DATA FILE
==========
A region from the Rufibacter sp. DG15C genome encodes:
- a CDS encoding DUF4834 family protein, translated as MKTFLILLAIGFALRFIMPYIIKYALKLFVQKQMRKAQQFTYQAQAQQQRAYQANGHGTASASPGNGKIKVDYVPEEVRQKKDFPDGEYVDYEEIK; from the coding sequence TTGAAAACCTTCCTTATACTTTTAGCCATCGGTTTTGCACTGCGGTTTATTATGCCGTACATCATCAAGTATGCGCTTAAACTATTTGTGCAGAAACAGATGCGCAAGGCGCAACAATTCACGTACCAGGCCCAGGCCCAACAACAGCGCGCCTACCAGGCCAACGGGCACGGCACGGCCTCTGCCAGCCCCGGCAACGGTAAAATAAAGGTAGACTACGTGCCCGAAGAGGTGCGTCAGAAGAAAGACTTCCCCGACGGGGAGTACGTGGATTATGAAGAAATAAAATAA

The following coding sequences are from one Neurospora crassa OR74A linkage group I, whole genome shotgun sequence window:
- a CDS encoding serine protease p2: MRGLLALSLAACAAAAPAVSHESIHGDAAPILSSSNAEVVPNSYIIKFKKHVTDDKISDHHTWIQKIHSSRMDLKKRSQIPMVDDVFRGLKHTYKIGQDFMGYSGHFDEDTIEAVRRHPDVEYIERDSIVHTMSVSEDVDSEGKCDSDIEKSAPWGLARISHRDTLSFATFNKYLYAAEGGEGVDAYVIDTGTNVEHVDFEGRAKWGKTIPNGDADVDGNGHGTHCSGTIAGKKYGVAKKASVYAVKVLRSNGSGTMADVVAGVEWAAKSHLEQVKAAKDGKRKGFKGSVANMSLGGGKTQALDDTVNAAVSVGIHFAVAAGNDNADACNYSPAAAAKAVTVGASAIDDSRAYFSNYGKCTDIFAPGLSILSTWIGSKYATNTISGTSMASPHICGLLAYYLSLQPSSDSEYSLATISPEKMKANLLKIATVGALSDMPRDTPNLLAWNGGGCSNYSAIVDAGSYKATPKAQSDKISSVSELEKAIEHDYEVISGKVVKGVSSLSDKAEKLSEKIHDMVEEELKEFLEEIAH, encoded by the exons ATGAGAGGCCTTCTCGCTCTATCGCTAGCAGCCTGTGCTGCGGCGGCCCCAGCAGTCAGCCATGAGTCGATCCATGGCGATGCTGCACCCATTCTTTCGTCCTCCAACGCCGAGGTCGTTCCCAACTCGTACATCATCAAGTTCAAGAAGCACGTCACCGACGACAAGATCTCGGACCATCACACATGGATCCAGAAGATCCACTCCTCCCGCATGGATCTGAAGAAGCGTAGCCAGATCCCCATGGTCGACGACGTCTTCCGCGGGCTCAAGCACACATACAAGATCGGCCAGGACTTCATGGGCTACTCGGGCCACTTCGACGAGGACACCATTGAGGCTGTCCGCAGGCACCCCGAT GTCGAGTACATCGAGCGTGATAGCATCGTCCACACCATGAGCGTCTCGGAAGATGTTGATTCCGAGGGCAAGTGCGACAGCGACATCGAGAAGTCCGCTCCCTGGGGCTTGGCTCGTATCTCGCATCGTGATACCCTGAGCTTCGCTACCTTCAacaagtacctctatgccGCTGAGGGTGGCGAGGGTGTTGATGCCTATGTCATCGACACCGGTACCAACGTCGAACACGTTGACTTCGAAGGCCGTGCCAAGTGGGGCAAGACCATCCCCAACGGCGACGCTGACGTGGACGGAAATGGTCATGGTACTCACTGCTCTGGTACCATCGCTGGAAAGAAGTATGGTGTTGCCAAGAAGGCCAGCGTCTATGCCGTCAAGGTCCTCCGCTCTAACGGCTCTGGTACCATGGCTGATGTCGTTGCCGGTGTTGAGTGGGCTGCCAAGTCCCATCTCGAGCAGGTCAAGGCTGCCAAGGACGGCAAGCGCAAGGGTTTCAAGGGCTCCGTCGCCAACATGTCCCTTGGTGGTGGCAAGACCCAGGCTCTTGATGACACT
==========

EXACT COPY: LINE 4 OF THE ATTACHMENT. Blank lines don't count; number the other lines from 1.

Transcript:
- a CDS encoding serine protease p2: MRGLLALSLAACAAAAPAVSHESIHGDAAPILSSSNAEVVPNSYIIKFKKHVTDDKISDHHTWIQKIHSSRMDLKKRSQIPMVDDVFRGLKHTYKIGQDFMGYSGHFDEDTIEAVRRHPDVEYIERDSIVHTMSVSEDVDSEGKCDSDIEKSAPWGLARISHRDTLSFATFNKYLYAAEGGEGVDAYVIDTGTNVEHVDFEGRAKWGKTIPNGDADVDGNGHGTHCSGTIAGKKYGVAKKASVYAVKVLRSNGSGTMADVVAGVEWAAKSHLEQVKAAKDGKRKGFKGSVANMSLGGGKTQALDDTVNAAVSVGIHFAVAAGNDNADACNYSPAAAAKAVTVGASAIDDSRAYFSNYGKCTDIFAPGLSILSTWIGSKYATNTISGTSMASPHICGLLAYYLSLQPSSDSEYSLATISPEKMKANLLKIATVGALSDMPRDTPNLLAWNGGGCSNYSAIVDAGSYKATPKAQSDKISSVSELEKAIEHDYEVISGKVVKGVSSLSDKAEKLSEKIHDMVEEELKEFLEEIAH, encoded by the exons ATGAGAGGCCTTCTCGCTCTATCGCTAGCAGCCTGTGCTGCGGCGGCCCCAGCAGTCAGCCATGAGTCGATCCATGGCGATGCTGCACCCATTCTTTCGTCCTCCAACGCCGAGGTCGTTCCCAACTCGTACATCATCAAGTTCAAGAAGCACGTCACCGACGACAAGATCTCGGACCATCACACATGGATCCAGAAGATCCACTCCTCCCGCATGGATCTGAAGAAGCGTAGCCAGATCCCCATGGTCGACGACGTCTTCCGCGGGCTCAAGCACACATACAAGATCGGCCAGGACTTCATGGGCTACTCGGGCCACTTCGACGAGGACACCATTGAGGCTGTCCGCAGGCACCCCGAT GTCGAGTACATCGAGCGTGATAGCATCGTCCACACCATGAGCGTCTCGGAAGATGTTGATTCCGAGGGCAAGTGCGACAGCGACATCGAGAAGTCCGCTCCCTGGGGCTTGGCTCGTATCTCGCATCGTGATACCCTGAGCTTCGCTACCTTCAacaagtacctctatgccGCTGAGGGTGGCGAGGGTGTTGATGCCTATGTCATCGACACCGGTACCAACGTCGAACACGTTGACTTCGAAGGCCGTGCCAAGTGGGGCAAGACCATCCCCAACGGCGACGCTGACGTGGACGGAAATGGTCATGGTACTCACTGCTCTGGTACCATCGCTGGAAAGAAGTATGGTGTTGCCAAGAAGGCCAGCGTCTATGCCGTCAAGGTCCTCCGCTCTAACGGCTCTGGTACCATGGCTGATGTCGTTGCCGGTGTTGAGTGGGCTGCCAAGTCCCATCTCGAGCAGGTCAAGGCTGCCAAGGACGGCAAGCGCAAGGGTTTCAAGGGCTCCGTCGCCAACATGTCCCTTGGTGGTGGCAAGACCCAGGCTCTTGATGACACT